The Next Steps to Resolve the Eurocrisis
CAMDEN, Maine -- Once again, Europe’s leaders did not brandish the big bazooka that the markets are crying out for. Instead, Europe is doggedly pursuing its step-by-step approach as introduced several summits ago. Given the continuing disconnect between markets and politicians, we know from experience what will likely happen next: After an initially favorable response, the markets will realize that the latest comprehensive plan wasn’t all that comprehensive; that there are not enough short-term crisis resolution measures in Friday’s package to reassure investors about the safety of their assets; and that long-term fixes are impressive, but incomplete. Soon, politicians will scramble for what to do next to prevent a market meltdown.
Therefore, it is already time to map out the next steps. There are at least five:
1. Ensure European Central Bank (ECB) intervention: ECB President Mario Draghi has welcomed the results of the summit because they enforce spending discipline among the countries that use the euro. This positive outcome should reassure Draghi that temporarily enlarging the balance sheet of the ECB is acceptable when the goal is to keep the borrowing costs of southern European countries at a sustainable level. Increasing the volume of the bond purchases on the secondary market when necessary will go a long way toward communicating to the markets that no European country will let the euro fail and that the ECB will provide the bridge funding until the structural reforms work.
2. Prepare a eurobond proposal that Germany can accept: The original draft of the summit’s final statement called for eurobonds. On German insistence, the paragraph was struck from the draft. But German opposition is not as ironclad as it seems. Chancellor Angela Merkel has not said “no, never,” but rather “not now.” She sees eurobonds as the capstone of the European edifice. Last week’s summit results ensure that countries cannot borrow irresponsibly in the future while betting on a European bailout. This outcome should ameliorate Germany’s concern about moral hazard and allow the country to take steps toward formally assuming the joint and several liability that it already has in practice. The temporary “debt redemption fund” that the German Council of Economic Advisors proposed has the best chance of being politically acceptable.
3. Convince the United States to increase the IMF’s firepower: During the summit, the Europeans decided to funnel an additional $ 270 billion through the IMF to help build a wall of money around Spain and Italy in order to contain financial contagion. That’s good, but not enough. U.S. President Barack Obama has said that Europe has enough money to help itself. But the numbers don’t add up. To cover the borrowing needs of Spain and Italy for the next three years (the timespan needed for an adjustment program), $2 trillion will be required. The United States wants Germany to cover the lion’s share of that amount. But Germany is too small to carry such a load. German guarantees for its neighbors already excide next year’s federal budget by 80 percent, and debt already exceeds 80 percent of GDP. The IMF has a remaining lending capacity of $380 billion, now propped up by the Europeans to reach about $650 billion. Clearly not enough. After having travelled to Europe last week to pressure the locals, U.S. Treasury Secretary Timothy Geithner should now travel to Capitol Hill to convey the bad news. No longer do the Americans have the choice whether or not to spend U.S. taxpayer money to address the European crisis. The question is rather whether they would like to pay for the crisis by way of increasing the IMF’s firepower or by way of the global recession/depression that a collapse of the euro would inevitably cause.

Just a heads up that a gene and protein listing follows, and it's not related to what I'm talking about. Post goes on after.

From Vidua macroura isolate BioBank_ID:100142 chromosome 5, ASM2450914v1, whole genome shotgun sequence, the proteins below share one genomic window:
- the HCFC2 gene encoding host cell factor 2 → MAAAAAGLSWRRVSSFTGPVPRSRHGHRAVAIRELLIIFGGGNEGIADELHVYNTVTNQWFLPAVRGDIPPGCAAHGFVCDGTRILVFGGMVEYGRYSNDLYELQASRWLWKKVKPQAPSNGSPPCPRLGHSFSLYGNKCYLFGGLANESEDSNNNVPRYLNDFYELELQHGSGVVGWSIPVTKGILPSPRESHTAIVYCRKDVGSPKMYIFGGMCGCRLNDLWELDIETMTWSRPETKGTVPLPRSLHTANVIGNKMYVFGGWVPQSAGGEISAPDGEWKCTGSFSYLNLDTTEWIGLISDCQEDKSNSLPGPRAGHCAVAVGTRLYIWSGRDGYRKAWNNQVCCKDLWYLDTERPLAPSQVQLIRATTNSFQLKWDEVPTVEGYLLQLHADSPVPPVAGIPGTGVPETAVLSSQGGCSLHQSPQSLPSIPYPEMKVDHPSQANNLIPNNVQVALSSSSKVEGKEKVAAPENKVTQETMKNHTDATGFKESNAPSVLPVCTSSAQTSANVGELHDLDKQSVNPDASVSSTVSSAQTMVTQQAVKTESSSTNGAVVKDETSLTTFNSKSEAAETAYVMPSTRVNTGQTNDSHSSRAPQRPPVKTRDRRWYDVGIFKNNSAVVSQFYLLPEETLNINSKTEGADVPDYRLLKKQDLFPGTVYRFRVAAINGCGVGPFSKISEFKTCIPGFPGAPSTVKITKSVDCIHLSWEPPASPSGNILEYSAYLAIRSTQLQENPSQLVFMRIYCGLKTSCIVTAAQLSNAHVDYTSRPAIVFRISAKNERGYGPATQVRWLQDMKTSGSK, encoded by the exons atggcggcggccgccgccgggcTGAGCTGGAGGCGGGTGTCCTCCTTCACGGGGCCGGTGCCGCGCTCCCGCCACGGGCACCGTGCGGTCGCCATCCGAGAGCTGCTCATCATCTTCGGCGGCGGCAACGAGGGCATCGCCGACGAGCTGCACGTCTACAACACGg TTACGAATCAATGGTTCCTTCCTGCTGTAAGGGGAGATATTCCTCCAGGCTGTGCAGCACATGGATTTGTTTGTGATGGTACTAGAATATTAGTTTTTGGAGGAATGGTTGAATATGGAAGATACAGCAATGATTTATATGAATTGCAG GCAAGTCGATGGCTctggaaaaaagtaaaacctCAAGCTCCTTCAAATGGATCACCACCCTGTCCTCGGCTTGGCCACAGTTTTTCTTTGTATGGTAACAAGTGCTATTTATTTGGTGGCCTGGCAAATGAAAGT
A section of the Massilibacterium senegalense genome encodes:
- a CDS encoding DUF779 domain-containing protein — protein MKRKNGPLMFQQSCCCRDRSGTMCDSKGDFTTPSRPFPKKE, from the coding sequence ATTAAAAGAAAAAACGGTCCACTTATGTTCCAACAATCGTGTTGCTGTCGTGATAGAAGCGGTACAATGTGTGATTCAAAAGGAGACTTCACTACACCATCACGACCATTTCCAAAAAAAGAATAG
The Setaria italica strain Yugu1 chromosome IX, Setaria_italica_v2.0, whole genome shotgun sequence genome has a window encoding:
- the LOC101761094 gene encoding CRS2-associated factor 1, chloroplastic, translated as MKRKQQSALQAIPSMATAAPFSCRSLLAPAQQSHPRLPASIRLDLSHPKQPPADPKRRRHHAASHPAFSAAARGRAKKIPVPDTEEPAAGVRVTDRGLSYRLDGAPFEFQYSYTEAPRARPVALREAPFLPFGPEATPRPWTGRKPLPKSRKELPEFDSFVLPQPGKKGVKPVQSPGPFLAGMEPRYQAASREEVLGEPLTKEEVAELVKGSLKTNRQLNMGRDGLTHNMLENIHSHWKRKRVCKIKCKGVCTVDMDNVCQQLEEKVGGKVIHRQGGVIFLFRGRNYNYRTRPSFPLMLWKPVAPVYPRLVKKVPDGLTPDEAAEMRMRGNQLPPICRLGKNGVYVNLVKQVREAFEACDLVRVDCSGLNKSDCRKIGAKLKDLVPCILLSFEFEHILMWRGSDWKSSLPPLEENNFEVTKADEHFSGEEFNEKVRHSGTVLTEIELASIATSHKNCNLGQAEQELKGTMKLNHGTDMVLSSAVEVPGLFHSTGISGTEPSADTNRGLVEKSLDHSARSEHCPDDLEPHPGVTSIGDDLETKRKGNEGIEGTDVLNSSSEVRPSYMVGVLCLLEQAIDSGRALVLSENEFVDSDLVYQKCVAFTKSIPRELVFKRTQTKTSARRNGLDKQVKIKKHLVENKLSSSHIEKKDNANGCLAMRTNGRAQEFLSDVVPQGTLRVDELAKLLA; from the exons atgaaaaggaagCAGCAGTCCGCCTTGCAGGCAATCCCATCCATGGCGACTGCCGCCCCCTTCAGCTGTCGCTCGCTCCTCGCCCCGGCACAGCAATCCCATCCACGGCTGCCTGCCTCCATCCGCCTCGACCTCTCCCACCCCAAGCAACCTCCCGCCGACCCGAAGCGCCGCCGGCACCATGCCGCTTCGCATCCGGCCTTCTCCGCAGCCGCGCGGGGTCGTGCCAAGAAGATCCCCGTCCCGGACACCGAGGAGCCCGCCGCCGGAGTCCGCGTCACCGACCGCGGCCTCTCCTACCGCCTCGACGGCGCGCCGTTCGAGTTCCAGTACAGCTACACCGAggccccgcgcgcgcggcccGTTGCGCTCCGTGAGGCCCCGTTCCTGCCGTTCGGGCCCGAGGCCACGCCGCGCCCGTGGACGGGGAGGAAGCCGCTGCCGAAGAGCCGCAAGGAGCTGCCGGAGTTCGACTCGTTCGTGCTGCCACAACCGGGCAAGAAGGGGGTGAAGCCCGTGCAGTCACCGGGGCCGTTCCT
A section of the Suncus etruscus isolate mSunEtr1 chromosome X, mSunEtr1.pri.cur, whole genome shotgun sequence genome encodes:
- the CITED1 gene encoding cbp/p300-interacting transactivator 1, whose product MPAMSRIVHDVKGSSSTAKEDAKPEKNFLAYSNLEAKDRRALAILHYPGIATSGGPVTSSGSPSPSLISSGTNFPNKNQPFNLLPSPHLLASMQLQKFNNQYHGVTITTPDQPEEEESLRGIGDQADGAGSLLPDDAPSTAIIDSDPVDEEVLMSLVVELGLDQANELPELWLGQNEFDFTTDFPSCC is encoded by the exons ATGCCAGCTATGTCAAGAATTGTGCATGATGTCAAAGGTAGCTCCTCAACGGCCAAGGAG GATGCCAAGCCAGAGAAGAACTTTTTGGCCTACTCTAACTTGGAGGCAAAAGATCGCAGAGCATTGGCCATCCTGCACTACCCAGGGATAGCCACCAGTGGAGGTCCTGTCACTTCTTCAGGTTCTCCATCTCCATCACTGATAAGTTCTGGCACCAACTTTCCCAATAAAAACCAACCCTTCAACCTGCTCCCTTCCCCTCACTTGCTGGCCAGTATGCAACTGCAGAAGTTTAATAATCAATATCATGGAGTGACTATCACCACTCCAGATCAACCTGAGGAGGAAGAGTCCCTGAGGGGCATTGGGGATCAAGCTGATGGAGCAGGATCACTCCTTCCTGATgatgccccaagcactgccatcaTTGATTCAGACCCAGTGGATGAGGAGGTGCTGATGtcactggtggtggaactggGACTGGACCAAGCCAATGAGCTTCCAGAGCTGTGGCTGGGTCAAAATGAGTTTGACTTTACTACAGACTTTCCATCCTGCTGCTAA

4. Work on a growth agenda for Europe: So far, crisis resolution measures have focused on debt and banks. In order to avoid a repeat of the current predicament, Europe needs to rebalance and grow. The next steps toward a fiscal union, as well as the reform packages in the southern countries, need to focus on growth and the restoration of competitiveness. Northern Europe will need to play its part to allow for the adjustment.
5. Bring in Britain from the cold: No Europe without Britain. If British Prime Minister David Cameron’s veto against fiscal union is the first step toward Great Britain leaving the European Union, the summit will have been a pyrrhic victory for the euro-integrationists. Therefore, the countries that agree should present another offer to the dissident from the island. On the face of it, David Cameron’s request for safeguards for the British financial industry is not unreasonable as long as it does not require undoing the structural changes toward fiscal union. Only when Britain remains inside the tent will countries like Hungary, the Czech Republic, and even Sweden be enticed to stay there as well.
The financial markets might accept that no bazooka will be deployed as long as there is a credible plan for the next steps to be taken. “Step-by-step” should not be misunderstood to mean “stumble along.”
Thomas Kleine-Brockhoff, a Senior Transatlantic Fellow and Senior Director for Strategy, directs the German Marshall Fund’s EuroFuture Project.
The views expressed in GMF publications and commentary are the views of the author alone.